Originally Posted by mausgras
Its my impression that pirates on the Suez route
are more interested in a $50 million tanker of oil
than a private yacht where they would be lucky to get a $50 000 ransom and unlucky enough to bring down half the European navies. When was the last yottie hijacked?
To the best of my knowledge three years ago when special forces were involved in the release of the couple involved. However, this is an unconfirmed story circulating amongst several yachts that we spoke to in Eritrea. We also follow this website for reports. I also think that events
on land can unduly influence peoples attitudes. We have cruised pretty extensively in the Red Sea and Indian Ocean
and have found the locals in places like Yemen to be very friendly and welcoming - but so saying I would not go there right now despite having a couple of friends (European medical
professionals) in Aden. It only takes one fruit cake with ambitions to please his ISIS masters to ruin my day although UAE military forces are apparently controlling Aden harbour area presently. One of the reasons to stop anywhere is to experience the local culture and to enjoy contact with the locals but Yemen is not the place to do that just at the moment. However, bypass the countries flanking the Gulf of Aden and the balance of the journey can be worthwhile. Oman is a great country with super hospitable people ( + cheap fuel
and excellent food
from supermarkets like Carrefour and LuLu, plus a wonderful selection of fruit & veg in the local markets) and is also the last country to seriously re-provision if coming from the east. Salalah is the western most Omani port where you can do this. Oman is also very easy to get repairs
undertaken and importing parts
is no issue without any duties being levied and also no backhanders. Madagascar
has very limited long term food stuffs (fresh fruit and veg are no issue) and the same applies to Mozambique. Forget about even attempting to bring in goods from outside the country unless you are prepared to hand over various taxes
that no receipt shall be given for. Reasonable supplies can be obtained in Mombasa from Nakumat and similarly in Dar es Salaam.
Dar also has a very good yacht club and free moorings that have a security
patrol - free for up to a month depending on your reciprocal membership
of a yacht club, otherwise its free for one week. There is also free anchoring
close by. Places like Comoro Island; Mayotte are also lovely altho' food is expensive (avoid Grand Comoro, Moroni, as they frequently impose substantial levies). Mauritius is also very pleasant but also not the easiest to provision in, whilst Chagos
is simply stunning for beauty but 0/10 for food/fuel etc and is now restricted for cruising permits. Madagascar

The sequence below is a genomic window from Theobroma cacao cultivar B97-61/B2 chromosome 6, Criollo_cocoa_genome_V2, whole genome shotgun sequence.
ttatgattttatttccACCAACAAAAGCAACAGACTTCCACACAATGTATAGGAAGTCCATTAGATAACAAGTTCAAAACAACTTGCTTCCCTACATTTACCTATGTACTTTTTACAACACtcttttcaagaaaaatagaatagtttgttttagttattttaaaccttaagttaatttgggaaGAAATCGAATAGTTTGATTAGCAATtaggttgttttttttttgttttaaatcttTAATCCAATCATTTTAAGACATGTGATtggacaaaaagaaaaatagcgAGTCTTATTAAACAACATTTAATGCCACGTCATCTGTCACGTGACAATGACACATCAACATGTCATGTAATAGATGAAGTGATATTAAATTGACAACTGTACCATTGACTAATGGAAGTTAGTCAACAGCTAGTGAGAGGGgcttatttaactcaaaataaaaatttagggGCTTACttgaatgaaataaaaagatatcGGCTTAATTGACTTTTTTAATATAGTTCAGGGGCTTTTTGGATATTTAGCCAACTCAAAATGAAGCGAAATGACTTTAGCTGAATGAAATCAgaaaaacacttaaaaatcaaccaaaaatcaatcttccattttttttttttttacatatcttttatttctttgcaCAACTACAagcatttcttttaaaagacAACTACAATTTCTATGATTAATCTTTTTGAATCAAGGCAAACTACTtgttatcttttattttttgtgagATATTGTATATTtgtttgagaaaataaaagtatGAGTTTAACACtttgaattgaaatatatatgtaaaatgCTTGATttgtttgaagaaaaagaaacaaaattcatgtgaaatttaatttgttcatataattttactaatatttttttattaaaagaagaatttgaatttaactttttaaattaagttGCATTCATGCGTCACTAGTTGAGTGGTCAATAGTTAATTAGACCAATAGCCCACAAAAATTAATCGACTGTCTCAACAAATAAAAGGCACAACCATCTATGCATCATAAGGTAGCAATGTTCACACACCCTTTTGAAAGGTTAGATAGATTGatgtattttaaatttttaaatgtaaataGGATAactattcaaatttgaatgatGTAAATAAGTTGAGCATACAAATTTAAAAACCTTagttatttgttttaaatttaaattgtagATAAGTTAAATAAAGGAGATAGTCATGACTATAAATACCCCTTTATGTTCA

is a must stop as are places like Juan de Nova and Bassa da India
also has many marina's offering free moorings for international boats for up to a month at a time depending on where you are. Durban, typically, has an international jetty where you tie up and step ashore in the centre of the city for a month, free of charge. However, beware the crime - we prefer to anchor
a couple of hundred meters out for security and we always padlock our dinghy
, and do not walk anywhere after dark and never carry fanny packs as they are a likely target. However, after a long period crossing the Indian Ocean
the supermarkets are fantastic and everything is available in the chandleries, plus the usual sail lofts, engine
suppliers etc are all there. The haul out
facilities are also good value. It is a pleasure to stock up and get maintenance
done in SA but just be cautious with safety
. It is also a good opportunity to visit some of the incredible game
parks or even to travel north to Zimbabwe (got to give the home country a plug!) and the cheap game
parks there and of course the Victoria Falls.
In South Africa
places like the stunning Knysna lagoon
, which has an interesting entrance is a stop worth making if the weather
allows - along with several other places. South Africa
does have some significant benefits.
So saying, the Red Sea has so many attractions as well including the amazing diving
along the unspoilt coast of Sudan. As I said in the earlier posting
, a stop on the western coast of Saudi is also possible if you should find you need to undertake repairs
. We usually do need repairs and then also find the local customs/immigration officers are very accomodating with reprovisioning and topping up the fuel. Transiting the canal is also not a particularly hard experience.
I would guess that the choice of route at this time is no different in reality to what it was a number of years ago - dependent upon your time frame.
If you want to get to the Caribbean
/ east coast
US as quickly as possible then the trip around SA is a good choice. If the Med beckons, especially with its history
then the Red Sea is certainly do-able. A stop in Aqaba (Jordan) allows for a visit to Petra and to Wadi Rum
- places that have such incredible history
. It is also easy enough to anchor
on the Egyptian side of the Sinai and jump on the ferry
to Aqaba (a short trip) - but pay a boat boy to secure your boat against pilfering or buddy boat with someone else and stagger your trips.
If anyone wants/needs I have plenty of information on both routes.